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Unclepepsi's avatar

Why do I feel worse after quitting smoking?

Asked by Unclepepsi (898 points ) August 14th, 2011

I am 33 years old and quit smoking in January only to find out I feel worse now than than I did when I smoked. I get out of breath easier and go through coughing spells and have gained 20 lbs. Also can you get out of breath from over eating? By the way I am overweight.

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20 Answers

Nullo's avatar

Well, there are withdrawal effects, though I’d think you’re past those by now. The breathing is probably related to the weight. IIRC, studies show that people who quit smoking tend to gain weight; nicotine apparently acts to suppress the appetite and as a stimulant, and in any case smokers tend to wander around while they smoke.
I’ve got nothing on the coughing, only that it might just be another flavor of respiratory distress. You may want to see a doctor about that.

RareDenver's avatar

I also felt really bad at first when I stopped smoking. Between me and you (and the rest of the internet) I didn’t poop for a week. I also put on weight, about a stone. Which, getting on for two years later, I still haven’t managed to shift. It may be the weight issue that is causing your breathlessness. Might be worth going to have a word with your doctor.

Unclepepsi's avatar

I hate doctors

Bellatrix's avatar

I believe this is pretty common @Unclepepsi It takes a while for your body to get over its addiction and for all those toxins and crap to leave your body I would imagine. Could also be the psychological effects too. Your body may be stressed as it heals and you have to deal with things differently than you did when you smoked a cigarette when you felt anxious.

I would speak to your doctor though. Just to be on the safe side. Also, do you have one of those Quit hotlines where you are? You can call them up and they will probably have lots of tips to help you through this. Drink lots of water too. Keep your body hydrated. That can only help.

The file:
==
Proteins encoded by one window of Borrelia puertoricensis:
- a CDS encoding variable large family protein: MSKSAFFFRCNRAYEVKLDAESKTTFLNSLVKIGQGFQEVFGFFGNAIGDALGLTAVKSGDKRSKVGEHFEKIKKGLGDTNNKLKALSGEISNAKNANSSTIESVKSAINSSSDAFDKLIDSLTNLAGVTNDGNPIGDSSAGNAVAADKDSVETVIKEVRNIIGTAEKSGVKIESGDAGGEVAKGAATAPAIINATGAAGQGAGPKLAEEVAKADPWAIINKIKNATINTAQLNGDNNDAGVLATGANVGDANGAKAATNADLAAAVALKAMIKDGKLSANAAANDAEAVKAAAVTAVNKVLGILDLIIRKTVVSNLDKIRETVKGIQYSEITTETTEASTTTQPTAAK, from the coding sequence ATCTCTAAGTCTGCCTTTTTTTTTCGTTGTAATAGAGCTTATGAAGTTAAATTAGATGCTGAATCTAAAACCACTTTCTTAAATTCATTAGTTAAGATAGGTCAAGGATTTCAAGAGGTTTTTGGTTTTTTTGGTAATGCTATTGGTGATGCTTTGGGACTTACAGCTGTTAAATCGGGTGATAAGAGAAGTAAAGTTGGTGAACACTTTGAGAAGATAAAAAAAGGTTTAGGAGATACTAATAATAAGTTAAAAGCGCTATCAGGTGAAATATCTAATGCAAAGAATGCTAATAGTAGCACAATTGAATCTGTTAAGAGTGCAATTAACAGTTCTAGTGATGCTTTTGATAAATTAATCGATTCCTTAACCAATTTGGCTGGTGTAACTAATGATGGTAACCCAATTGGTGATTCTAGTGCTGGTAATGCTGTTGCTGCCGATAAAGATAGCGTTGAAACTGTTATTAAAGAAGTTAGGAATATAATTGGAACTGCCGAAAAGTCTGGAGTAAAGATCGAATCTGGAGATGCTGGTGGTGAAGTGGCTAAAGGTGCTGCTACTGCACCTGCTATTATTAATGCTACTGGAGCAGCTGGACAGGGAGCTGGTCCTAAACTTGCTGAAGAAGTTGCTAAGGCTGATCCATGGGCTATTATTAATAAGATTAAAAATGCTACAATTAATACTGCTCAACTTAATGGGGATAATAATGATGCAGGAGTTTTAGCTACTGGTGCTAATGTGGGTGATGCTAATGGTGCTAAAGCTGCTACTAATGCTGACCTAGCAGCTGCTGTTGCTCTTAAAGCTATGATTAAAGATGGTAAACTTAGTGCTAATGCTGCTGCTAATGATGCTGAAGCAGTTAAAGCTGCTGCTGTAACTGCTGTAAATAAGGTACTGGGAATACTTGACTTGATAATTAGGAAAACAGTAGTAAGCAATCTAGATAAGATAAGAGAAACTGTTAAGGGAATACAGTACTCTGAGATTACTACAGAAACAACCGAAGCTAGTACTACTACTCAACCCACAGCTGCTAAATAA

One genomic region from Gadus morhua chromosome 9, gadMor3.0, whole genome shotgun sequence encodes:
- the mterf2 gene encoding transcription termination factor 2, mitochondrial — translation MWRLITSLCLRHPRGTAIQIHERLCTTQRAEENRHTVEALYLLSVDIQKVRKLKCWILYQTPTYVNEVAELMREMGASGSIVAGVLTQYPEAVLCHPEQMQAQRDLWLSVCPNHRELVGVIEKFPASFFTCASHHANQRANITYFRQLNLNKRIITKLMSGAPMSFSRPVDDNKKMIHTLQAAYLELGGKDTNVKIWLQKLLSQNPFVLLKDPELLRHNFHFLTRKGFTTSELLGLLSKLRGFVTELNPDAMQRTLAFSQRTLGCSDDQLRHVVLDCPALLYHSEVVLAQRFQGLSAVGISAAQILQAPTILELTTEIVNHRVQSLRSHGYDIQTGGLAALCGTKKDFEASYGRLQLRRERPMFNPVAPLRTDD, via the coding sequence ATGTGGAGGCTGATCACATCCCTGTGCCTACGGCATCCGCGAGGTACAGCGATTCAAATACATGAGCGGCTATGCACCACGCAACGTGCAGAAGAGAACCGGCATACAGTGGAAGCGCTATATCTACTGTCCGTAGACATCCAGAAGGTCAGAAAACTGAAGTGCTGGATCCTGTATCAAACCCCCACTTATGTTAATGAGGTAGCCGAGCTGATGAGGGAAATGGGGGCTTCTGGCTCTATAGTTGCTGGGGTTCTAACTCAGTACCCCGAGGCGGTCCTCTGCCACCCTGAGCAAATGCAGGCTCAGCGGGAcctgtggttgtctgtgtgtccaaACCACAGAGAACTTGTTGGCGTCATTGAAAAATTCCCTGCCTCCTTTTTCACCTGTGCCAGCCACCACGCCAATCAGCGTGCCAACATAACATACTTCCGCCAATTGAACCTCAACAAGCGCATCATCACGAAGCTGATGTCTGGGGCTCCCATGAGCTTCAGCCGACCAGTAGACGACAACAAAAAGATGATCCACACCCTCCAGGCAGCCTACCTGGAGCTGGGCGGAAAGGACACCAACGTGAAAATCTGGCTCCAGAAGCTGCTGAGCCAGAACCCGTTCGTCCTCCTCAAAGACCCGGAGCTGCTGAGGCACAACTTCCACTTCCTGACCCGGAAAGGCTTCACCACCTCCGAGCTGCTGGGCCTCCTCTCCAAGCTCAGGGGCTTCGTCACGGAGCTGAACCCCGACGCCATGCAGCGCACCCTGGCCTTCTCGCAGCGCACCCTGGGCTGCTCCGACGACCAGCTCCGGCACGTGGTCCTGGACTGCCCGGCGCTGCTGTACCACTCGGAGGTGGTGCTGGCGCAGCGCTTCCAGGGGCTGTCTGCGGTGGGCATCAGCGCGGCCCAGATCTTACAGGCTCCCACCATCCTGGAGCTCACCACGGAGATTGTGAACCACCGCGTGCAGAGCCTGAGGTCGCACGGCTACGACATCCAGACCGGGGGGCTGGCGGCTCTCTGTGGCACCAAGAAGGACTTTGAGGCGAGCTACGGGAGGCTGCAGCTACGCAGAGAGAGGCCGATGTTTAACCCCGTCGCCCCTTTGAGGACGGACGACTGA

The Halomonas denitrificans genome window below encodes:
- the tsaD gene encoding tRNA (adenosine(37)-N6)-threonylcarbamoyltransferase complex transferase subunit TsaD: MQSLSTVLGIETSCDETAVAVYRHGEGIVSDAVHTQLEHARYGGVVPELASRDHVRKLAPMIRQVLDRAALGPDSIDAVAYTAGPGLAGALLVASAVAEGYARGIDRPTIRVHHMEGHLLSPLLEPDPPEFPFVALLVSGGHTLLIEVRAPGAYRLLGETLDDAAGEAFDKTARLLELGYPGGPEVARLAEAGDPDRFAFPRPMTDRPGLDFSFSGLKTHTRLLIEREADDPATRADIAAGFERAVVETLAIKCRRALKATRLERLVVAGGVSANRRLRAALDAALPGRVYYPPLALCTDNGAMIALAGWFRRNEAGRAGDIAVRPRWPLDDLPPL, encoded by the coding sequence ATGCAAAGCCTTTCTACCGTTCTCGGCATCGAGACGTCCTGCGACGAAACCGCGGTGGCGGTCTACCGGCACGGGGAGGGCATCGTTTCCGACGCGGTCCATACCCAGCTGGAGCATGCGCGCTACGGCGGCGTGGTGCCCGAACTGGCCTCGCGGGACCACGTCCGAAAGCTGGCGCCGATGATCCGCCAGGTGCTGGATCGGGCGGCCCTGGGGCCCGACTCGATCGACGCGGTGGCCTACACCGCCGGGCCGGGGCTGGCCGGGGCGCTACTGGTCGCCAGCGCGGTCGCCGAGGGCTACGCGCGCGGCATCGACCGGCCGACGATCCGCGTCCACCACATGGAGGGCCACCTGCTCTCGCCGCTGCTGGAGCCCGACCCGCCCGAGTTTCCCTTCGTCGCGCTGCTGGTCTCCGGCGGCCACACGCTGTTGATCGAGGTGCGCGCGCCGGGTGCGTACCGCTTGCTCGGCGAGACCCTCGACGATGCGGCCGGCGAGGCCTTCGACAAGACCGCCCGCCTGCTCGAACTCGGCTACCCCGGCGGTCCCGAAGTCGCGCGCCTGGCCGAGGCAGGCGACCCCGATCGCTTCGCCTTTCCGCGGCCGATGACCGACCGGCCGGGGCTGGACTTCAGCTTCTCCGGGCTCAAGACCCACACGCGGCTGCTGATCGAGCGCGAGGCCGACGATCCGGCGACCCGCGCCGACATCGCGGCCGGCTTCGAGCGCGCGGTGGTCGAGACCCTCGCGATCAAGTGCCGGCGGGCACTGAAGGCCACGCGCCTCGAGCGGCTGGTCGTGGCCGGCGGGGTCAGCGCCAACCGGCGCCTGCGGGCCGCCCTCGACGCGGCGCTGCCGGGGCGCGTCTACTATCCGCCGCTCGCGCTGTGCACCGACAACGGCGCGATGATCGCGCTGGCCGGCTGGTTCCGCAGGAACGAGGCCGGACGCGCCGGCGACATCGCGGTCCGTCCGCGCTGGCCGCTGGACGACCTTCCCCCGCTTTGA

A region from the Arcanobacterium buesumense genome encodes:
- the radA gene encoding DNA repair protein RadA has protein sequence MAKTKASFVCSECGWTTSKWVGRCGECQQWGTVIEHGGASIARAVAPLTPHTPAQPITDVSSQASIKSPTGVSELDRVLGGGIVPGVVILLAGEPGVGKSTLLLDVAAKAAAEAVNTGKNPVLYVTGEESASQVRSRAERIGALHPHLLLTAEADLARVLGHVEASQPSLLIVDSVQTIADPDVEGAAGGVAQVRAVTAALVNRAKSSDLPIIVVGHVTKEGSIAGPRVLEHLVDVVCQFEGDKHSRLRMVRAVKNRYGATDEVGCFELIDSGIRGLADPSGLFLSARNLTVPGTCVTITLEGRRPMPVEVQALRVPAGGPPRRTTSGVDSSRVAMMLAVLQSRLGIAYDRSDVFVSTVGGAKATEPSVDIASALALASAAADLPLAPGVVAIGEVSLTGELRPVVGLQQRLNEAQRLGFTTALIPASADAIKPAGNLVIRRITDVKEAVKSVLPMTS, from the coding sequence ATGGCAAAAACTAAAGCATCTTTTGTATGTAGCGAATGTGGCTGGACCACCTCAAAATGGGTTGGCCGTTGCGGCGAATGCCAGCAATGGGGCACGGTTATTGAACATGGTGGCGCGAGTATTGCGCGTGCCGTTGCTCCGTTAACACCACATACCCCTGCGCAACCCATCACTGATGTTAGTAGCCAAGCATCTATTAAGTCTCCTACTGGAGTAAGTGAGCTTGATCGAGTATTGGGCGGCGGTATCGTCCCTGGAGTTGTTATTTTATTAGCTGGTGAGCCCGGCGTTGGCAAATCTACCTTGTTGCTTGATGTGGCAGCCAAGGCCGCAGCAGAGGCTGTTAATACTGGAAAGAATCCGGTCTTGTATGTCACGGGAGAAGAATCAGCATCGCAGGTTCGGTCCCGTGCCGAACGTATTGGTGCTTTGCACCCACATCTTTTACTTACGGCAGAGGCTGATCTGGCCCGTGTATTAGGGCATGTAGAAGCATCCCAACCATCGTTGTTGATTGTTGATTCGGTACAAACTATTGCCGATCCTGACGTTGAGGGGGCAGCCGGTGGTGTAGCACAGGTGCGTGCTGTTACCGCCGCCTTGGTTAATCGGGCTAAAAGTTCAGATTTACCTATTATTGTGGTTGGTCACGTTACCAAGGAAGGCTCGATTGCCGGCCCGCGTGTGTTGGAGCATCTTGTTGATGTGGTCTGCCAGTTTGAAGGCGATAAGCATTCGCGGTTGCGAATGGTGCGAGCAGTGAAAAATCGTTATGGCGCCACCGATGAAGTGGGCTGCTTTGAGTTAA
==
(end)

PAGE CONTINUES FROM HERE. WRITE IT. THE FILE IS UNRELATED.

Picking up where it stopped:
Good on you for giving up too. That is a huge thing. I think it must be 18 years ago now? Something like that .. wow .. amazing how long ago that was. I can’t say I have EVER noticed any huge change in my health. I just know I am better off smoking. I do remember how hard it was to give up though so give yourself a huge pat on the back for managing it.

RareDenver's avatar

Smoking also makes your immune system lazy, all those nasty chemicals in smoke that are killing you are also killing lots of other bugs and bacteria in you. When you stop smoking your immune system has to get up off it’s ass and start working harder. But it should have sorted itself out by now.

RareDenver's avatar

Another thing I noticed is that I sweat more since I stopped smoking. Not sure what that’s all about.

Bellatrix's avatar

I remember not sleeping. I would wake up really, really early and be wide awake. Went on for months. I didn’t mind so much because I was studying at the time and I got heaps of work done while everyone else was sleeping. I put it down to more oxygen in my blood or something? Also, like you @RareDenver I remember feeling hot (not in a good way :D). I think your point about the immune system is a really good one. Makes sense to me.

careerbassmaster's avatar

Hang in there it will get better.

RareDenver's avatar

@Bellatrix It was the NHS Stop Smoking Nurse that explained the immune system thing to me.

Lightlyseared's avatar

Smoking destroys all the little cilia in your lungs that help to move mucous about. When you stop smoking those cilia start working again and your lungs start getting rid off all the mucous and other shut that has accumulated in the bottom of your lungs while you smoked. You cough more and get out of breath quicker because because the upper airways are full of mucous etc. It will get better.

@RareDenver Ive noticed I sweat more since I quit too. Weird.

marinelife's avatar

Your body is reacting to the change. First, almost everyone who gains weight has lost back to the weight they were at when smoking within a year of quitting.

Have you tried exercising? It can also help replace some of the endorphins smoking gave you.